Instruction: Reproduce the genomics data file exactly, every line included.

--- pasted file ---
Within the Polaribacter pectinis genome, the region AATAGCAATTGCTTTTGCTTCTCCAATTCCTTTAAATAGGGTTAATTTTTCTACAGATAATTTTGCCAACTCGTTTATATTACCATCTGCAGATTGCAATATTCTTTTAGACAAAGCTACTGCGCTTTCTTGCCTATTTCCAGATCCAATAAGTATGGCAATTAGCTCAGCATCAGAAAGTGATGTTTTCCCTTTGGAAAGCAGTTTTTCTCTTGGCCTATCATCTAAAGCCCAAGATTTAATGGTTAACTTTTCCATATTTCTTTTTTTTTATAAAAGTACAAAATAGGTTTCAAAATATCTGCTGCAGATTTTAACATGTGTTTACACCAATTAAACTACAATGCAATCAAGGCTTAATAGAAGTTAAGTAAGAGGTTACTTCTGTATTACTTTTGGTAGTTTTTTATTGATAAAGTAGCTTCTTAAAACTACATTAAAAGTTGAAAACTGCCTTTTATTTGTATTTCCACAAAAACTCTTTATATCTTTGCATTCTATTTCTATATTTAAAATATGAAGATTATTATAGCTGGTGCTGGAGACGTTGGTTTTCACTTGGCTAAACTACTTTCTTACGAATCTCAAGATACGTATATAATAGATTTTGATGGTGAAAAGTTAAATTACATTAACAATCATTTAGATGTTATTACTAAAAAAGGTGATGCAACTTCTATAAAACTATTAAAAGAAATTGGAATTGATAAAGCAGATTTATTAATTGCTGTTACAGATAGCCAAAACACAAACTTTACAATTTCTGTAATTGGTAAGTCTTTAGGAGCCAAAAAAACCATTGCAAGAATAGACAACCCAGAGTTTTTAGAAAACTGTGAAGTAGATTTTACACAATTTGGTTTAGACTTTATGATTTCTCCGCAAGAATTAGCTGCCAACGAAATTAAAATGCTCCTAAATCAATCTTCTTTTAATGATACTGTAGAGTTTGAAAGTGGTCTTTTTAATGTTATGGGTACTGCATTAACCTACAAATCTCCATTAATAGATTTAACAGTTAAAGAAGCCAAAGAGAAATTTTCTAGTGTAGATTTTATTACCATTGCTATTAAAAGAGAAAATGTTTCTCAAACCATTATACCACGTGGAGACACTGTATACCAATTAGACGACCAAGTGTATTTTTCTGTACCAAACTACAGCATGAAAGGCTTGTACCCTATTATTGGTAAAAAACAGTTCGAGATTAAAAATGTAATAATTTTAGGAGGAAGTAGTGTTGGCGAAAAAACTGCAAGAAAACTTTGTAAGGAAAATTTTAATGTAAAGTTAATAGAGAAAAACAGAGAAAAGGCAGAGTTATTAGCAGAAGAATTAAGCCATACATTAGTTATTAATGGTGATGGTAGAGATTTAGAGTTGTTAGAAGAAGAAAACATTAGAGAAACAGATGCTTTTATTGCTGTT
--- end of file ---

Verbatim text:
Within the Polaribacter pectinis genome, the region AATAGCAATTGCTTTTGCTTCTCCAATTCCTTTAAATAGGGTTAATTTTTCTACAGATAATTTTGCCAACTCGTTTATATTACCATCTGCAGATTGCAATATTCTTTTAGACAAAGCTACTGCGCTTTCTTGCCTATTTCCAGATCCAATAAGTATGGCAATTAGCTCAGCATCAGAAAGTGATGTTTTCCCTTTGGAAAGCAGTTTTTCTCTTGGCCTATCATCTAAAGCCCAAGATTTAATGGTTAACTTTTCCATATTTCTTTTTTTTTATAAAAGTACAAAATAGGTTTCAAAATATCTGCTGCAGATTTTAACATGTGTTTACACCAATTAAACTACAATGCAATCAAGGCTTAATAGAAGTTAAGTAAGAGGTTACTTCTGTATTACTTTTGGTAGTTTTTTATTGATAAAGTAGCTTCTTAAAACTACATTAAAAGTTGAAAACTGCCTTTTATTTGTATTTCCACAAAAACTCTTTATATCTTTGCATTCTATTTCTATATTTAAAATATGAAGATTATTATAGCTGGTGCTGGAGACGTTGGTTTTCACTTGGCTAAACTACTTTCTTACGAATCTCAAGATACGTATATAATAGATTTTGATGGTGAAAAGTTAAATTACATTAACAATCATTTAGATGTTATTACTAAAAAAGGTGATGCAACTTCTATAAAACTATTAAAAGAAATTGGAATTGATAAAGCAGATTTATTAATTGCTGTTACAGATAGCCAAAACACAAACTTTACAATTTCTGTAATTGGTAAGTCTTTAGGAGCCAAAAAAACCATTGCAAGAATAGACAACCCAGAGTTTTTAGAAAACTGTGAAGTAGATTTTACACAATTTGGTTTAGACTTTATGATTTCTCCGCAAGAATTAGCTGCCAACGAAATTAAAATGCTCCTAAATCAATCTTCTTTTAATGATACTGTAGAGTTTGAAAGTGGTCTTTTTAATGTTATGGGTACTGCATTAACCTACAAATCTCCATTAATAGATTTAACAGTTAAAGAAGCCAAAGAGAAATTTTCTAGTGTAGATTTTATTACCATTGCTATTAAAAGAGAAAATGTTTCTCAAACCATTATACCACGTGGAGACACTGTATACCAATTAGACGACCAAGTGTATTTTTCTGTACCAAACTACAGCATGAAAGGCTTGTACCCTATTATTGGTAAAAAACAGTTCGAGATTAAAAATGTAATAATTTTAGGAGGAAGTAGTGTTGGCGAAAAAACTGCAAGAAAACTTTGTAAGGAAAATTTTAATGTAAAGTTAATAGAGAAAAACAGAGAAAAGGCAGAGTTATTAGCAGAAGAATTAAGCCATACATTAGTTATTAATGGTGATGGTAGAGATTTAGAGTTGTTAGAAGAAGAAAACATTAGAGAAACAGATGCTTTTATTGCTGTT